Titan Attacks! is a “what you see is what you get” alien combat game that draws a lot of inspiration from a number of arcade classics. Anyone who remembers pumping quarters into arcade cabinets or has spent any time with an Atari 2600 will immediately recognize the many references that are found throughout the game. Space Invaders, Asteroids, Galaga, and plenty of others have strongly influenced the look and design of Titan Attacks!. But does a mash-up of a number of great games make for something that is even better? Or is this a case where more is in fact not better? What does Titan Attacks! do to improve on an already tried and true formula?
In Titan Attacks! you play as the last remaining tank commander in charge of defending the Earth against an alien invasion originating from the Saturn moon of Titan. Once the home world has been protected, you take the fight to your enemy and shoot your way through the Moon, Mars, Saturn, and eventually back to Titan. You will need to dodge falling bombs, capture parachuting aliens, and avoid nuclear explosions all while obliterating everything else on the screen. And (straight out of Space Invaders) if you’re able to destroy the flying saucer that zooms by at the top of the screen, you can win bonus prizes.
Each world contains a number of waves, some short and some not as short, that will end with a classic boss battle. The goal is to destroy the alien ships to earn cash which is then spent on upgrades to your tank to allow you to destroy even more alien ships. Then do it again. Destroy aliens. Get cash. Upgrade tank. Wash, rinse, and repeat. After you complete a world, your game and score get saved so you can always start the next level with the same upgrades and score you had after your first play through. You won’t have to start from zero if you decide to jump ahead and try to tackle a later world. This helps in building up your high score, which can then be compared to your friends or others around the world in the leaderboards.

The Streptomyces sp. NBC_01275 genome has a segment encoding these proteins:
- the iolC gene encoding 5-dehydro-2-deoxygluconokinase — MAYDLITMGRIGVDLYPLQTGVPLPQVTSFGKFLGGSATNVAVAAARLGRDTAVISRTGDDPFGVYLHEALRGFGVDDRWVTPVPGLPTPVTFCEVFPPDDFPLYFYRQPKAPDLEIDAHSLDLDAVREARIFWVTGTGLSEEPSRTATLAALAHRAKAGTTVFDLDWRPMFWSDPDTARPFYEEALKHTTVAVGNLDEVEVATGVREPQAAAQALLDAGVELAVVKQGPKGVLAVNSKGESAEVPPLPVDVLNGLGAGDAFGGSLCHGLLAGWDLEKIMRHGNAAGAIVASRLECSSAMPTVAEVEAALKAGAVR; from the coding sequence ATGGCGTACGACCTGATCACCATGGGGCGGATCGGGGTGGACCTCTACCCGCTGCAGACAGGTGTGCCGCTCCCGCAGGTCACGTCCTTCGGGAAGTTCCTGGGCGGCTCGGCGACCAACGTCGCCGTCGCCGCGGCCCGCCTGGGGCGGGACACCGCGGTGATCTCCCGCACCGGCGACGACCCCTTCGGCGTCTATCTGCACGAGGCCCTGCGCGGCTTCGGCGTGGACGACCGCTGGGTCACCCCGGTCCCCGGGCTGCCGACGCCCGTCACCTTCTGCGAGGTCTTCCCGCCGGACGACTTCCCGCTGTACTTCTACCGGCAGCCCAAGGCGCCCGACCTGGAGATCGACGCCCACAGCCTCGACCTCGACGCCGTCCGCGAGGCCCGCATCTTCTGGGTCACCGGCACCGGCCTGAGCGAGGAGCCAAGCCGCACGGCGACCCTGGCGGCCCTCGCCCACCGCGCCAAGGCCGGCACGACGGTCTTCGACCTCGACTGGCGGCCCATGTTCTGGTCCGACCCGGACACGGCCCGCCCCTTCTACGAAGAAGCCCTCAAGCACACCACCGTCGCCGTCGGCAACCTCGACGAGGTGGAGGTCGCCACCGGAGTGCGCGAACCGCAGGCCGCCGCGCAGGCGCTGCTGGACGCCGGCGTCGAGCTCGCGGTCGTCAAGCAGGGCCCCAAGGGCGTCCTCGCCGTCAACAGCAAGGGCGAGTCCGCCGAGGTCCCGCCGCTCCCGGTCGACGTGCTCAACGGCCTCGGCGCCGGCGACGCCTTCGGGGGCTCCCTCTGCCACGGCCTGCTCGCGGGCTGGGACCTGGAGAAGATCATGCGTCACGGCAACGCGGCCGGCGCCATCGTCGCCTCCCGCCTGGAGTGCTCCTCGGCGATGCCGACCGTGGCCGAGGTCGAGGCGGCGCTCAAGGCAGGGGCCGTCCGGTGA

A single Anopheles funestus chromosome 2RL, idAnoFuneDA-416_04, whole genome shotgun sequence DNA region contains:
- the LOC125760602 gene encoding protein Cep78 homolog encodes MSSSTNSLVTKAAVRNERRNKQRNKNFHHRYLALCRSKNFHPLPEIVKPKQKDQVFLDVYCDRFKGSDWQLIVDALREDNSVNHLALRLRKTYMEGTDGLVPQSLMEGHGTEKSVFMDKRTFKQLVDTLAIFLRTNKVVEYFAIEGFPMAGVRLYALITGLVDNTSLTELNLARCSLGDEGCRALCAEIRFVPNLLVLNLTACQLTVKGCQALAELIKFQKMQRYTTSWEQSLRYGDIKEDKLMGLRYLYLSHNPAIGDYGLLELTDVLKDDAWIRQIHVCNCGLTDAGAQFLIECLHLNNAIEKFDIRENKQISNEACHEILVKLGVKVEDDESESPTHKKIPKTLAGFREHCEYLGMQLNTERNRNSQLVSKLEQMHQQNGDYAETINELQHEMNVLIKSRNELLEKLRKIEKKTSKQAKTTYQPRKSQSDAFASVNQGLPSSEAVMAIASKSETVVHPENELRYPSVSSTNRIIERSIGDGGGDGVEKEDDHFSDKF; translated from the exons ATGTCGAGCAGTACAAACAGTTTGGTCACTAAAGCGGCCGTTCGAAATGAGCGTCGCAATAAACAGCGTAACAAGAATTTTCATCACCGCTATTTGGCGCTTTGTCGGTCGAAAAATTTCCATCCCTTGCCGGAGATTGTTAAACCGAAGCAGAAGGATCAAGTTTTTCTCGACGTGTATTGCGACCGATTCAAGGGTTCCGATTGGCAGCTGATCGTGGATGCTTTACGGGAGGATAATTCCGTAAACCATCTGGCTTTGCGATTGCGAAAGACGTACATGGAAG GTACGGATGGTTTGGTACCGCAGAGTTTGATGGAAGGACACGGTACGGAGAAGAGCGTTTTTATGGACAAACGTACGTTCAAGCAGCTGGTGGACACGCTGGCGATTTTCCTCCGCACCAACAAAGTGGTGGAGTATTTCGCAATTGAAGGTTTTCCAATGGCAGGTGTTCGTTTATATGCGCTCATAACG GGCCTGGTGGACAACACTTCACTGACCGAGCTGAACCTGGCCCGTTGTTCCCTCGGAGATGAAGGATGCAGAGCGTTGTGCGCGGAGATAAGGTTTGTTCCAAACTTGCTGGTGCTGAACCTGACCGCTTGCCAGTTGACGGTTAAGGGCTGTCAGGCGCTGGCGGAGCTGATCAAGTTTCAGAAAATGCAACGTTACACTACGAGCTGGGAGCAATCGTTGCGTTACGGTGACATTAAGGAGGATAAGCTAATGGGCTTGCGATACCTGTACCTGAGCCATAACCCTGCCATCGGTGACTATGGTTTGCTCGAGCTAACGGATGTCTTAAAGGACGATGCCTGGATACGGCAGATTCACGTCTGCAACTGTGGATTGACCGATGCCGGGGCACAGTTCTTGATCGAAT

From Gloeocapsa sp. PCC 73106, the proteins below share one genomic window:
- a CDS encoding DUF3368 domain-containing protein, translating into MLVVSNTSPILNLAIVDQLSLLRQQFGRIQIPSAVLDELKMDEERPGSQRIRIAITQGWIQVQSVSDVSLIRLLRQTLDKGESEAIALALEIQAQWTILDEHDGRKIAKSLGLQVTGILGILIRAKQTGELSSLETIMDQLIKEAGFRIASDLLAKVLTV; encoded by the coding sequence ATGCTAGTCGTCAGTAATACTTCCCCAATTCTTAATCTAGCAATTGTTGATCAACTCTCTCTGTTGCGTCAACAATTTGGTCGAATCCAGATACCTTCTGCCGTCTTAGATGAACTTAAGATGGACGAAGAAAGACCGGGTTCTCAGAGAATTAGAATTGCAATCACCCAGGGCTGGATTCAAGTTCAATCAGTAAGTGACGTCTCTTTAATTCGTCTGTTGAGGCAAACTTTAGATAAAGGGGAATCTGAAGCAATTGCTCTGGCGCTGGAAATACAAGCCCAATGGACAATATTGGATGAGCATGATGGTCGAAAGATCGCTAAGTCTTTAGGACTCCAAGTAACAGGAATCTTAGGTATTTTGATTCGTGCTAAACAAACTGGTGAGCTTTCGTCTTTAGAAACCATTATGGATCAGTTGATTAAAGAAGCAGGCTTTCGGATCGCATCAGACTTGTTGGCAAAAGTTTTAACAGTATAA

As the game begins, the one frustrating thing you’ll first notice is how slow everything is. You can only fire once every few seconds. But since the aliens you’re fighting also move at a snail’s pace, you’re not at too much of a disadvantage. Fortunately things begin to speed up dramatically as the game progresses and your tank gets outfitted with much better equipment. This rapidly increases not only your ability to shoot down your enemy, but their ability to shoot back at you. This is when things can get a little chaotic. Unlike Space Invaders, the aliens in Titan Attacks! Don’t always move in a pre-determined pattern. Some move back and forth while others fly any which way around the screen. Some of the attackers will dive-bomb you while others just toss bombs.
This changes the game from one that’s about skillfully shooting down invading aliens to one that’s about just dodging what is being lobbed your way. I found myself rarely watching the action on the screen, but instead just focusing on not getting hit while I mashed the “fire” button. It seemed to be the only way to succeed. It also sucked a lot of the joy out of the game because even if you get hit, it doesn’t mean game over.